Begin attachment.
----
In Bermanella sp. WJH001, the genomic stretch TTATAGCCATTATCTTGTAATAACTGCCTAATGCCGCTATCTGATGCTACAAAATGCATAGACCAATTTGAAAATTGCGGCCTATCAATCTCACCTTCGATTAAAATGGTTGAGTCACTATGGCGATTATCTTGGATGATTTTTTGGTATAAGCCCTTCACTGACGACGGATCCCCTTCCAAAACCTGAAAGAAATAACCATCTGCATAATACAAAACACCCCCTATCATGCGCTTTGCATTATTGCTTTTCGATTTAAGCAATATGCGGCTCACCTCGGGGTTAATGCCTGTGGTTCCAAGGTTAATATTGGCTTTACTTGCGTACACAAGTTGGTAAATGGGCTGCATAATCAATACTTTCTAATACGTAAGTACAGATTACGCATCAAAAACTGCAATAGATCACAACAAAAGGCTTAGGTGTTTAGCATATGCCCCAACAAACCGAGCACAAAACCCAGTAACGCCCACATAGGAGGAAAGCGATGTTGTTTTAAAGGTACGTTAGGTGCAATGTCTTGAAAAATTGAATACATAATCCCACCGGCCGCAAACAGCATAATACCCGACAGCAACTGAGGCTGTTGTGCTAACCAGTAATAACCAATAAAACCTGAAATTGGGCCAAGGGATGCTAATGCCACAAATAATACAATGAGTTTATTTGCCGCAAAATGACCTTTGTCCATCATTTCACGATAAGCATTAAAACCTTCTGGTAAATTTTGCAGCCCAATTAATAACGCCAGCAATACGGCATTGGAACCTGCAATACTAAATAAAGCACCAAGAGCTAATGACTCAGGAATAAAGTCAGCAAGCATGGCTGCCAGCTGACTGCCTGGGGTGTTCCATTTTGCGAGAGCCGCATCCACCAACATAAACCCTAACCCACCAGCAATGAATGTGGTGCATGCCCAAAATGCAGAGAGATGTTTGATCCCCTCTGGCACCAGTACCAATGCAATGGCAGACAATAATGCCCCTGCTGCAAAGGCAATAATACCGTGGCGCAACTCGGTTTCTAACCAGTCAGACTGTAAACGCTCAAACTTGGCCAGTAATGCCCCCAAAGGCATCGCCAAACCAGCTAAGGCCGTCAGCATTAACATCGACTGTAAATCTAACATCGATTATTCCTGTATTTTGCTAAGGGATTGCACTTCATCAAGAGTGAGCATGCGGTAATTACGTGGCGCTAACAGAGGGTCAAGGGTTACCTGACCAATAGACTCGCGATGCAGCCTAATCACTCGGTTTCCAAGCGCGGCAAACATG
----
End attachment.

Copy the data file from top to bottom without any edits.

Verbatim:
In Bermanella sp. WJH001, the genomic stretch TTATAGCCATTATCTTGTAATAACTGCCTAATGCCGCTATCTGATGCTACAAAATGCATAGACCAATTTGAAAATTGCGGCCTATCAATCTCACCTTCGATTAAAATGGTTGAGTCACTATGGCGATTATCTTGGATGATTTTTTGGTATAAGCCCTTCACTGACGACGGATCCCCTTCCAAAACCTGAAAGAAATAACCATCTGCATAATACAAAACACCCCCTATCATGCGCTTTGCATTATTGCTTTTCGATTTAAGCAATATGCGGCTCACCTCGGGGTTAATGCCTGTGGTTCCAAGGTTAATATTGGCTTTACTTGCGTACACAAGTTGGTAAATGGGCTGCATAATCAATACTTTCTAATACGTAAGTACAGATTACGCATCAAAAACTGCAATAGATCACAACAAAAGGCTTAGGTGTTTAGCATATGCCCCAACAAACCGAGCACAAAACCCAGTAACGCCCACATAGGAGGAAAGCGATGTTGTTTTAAAGGTACGTTAGGTGCAATGTCTTGAAAAATTGAATACATAATCCCACCGGCCGCAAACAGCATAATACCCGACAGCAACTGAGGCTGTTGTGCTAACCAGTAATAACCAATAAAACCTGAAATTGGGCCAAGGGATGCTAATGCCACAAATAATACAATGAGTTTATTTGCCGCAAAATGACCTTTGTCCATCATTTCACGATAAGCATTAAAACCTTCTGGTAAATTTTGCAGCCCAATTAATAACGCCAGCAATACGGCATTGGAACCTGCAATACTAAATAAAGCACCAAGAGCTAATGACTCAGGAATAAAGTCAGCAAGCATGGCTGCCAGCTGACTGCCTGGGGTGTTCCATTTTGCGAGAGCCGCATCCACCAACATAAACCCTAACCCACCAGCAATGAATGTGGTGCATGCCCAAAATGCAGAGAGATGTTTGATCCCCTCTGGCACCAGTACCAATGCAATGGCAGACAATAATGCCCCTGCTGCAAAGGCAATAATACCGTGGCGCAACTCGGTTTCTAACCAGTCAGACTGTAAACGCTCAAACTTGGCCAGTAATGCCCCCAAAGGCATCGCCAAACCAGCTAAGGCCGTCAGCATTAACATCGACTGTAAATCTAACATCGATTATTCCTGTATTTTGCTAAGGGATTGCACTTCATCAAGAGTGAGCATGCGGTAATTACGTGGCGCTAACAGAGGGTCAAGGGTTACCTGACCAATAGACTCGCGATGCAGCCTAATCACTCGGTTTCCAAGCGCGGCAAACATG